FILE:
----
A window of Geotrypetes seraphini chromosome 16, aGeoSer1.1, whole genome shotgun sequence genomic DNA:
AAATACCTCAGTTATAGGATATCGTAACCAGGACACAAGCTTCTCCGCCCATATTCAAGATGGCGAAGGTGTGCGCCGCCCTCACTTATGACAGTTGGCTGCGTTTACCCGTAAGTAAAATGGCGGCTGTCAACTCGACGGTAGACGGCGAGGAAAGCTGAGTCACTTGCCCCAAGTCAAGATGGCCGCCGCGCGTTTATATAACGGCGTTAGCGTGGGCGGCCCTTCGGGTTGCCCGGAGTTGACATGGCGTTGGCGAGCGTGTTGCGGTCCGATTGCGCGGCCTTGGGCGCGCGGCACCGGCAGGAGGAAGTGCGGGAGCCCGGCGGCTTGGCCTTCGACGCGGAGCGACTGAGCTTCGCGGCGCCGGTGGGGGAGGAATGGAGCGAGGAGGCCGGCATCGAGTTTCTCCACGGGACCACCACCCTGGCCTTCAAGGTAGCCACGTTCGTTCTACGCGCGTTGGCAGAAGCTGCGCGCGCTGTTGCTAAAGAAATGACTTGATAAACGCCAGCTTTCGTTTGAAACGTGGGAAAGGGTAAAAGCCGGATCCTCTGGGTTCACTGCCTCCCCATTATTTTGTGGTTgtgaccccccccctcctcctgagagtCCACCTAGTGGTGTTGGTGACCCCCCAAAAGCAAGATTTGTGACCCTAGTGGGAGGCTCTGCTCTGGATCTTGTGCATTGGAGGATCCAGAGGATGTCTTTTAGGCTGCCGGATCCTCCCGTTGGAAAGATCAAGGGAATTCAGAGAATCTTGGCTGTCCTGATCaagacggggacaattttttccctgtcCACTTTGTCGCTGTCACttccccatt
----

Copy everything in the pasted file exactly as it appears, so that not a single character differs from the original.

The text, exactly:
A window of Geotrypetes seraphini chromosome 16, aGeoSer1.1, whole genome shotgun sequence genomic DNA:
AAATACCTCAGTTATAGGATATCGTAACCAGGACACAAGCTTCTCCGCCCATATTCAAGATGGCGAAGGTGTGCGCCGCCCTCACTTATGACAGTTGGCTGCGTTTACCCGTAAGTAAAATGGCGGCTGTCAACTCGACGGTAGACGGCGAGGAAAGCTGAGTCACTTGCCCCAAGTCAAGATGGCCGCCGCGCGTTTATATAACGGCGTTAGCGTGGGCGGCCCTTCGGGTTGCCCGGAGTTGACATGGCGTTGGCGAGCGTGTTGCGGTCCGATTGCGCGGCCTTGGGCGCGCGGCACCGGCAGGAGGAAGTGCGGGAGCCCGGCGGCTTGGCCTTCGACGCGGAGCGACTGAGCTTCGCGGCGCCGGTGGGGGAGGAATGGAGCGAGGAGGCCGGCATCGAGTTTCTCCACGGGACCACCACCCTGGCCTTCAAGGTAGCCACGTTCGTTCTACGCGCGTTGGCAGAAGCTGCGCGCGCTGTTGCTAAAGAAATGACTTGATAAACGCCAGCTTTCGTTTGAAACGTGGGAAAGGGTAAAAGCCGGATCCTCTGGGTTCACTGCCTCCCCATTATTTTGTGGTTgtgaccccccccctcctcctgagagtCCACCTAGTGGTGTTGGTGACCCCCCAAAAGCAAGATTTGTGACCCTAGTGGGAGGCTCTGCTCTGGATCTTGTGCATTGGAGGATCCAGAGGATGTCTTTTAGGCTGCCGGATCCTCCCGTTGGAAAGATCAAGGGAATTCAGAGAATCTTGGCTGTCCTGATCaagacggggacaattttttccctgtcCACTTTGTCGCTGTCACttccccatt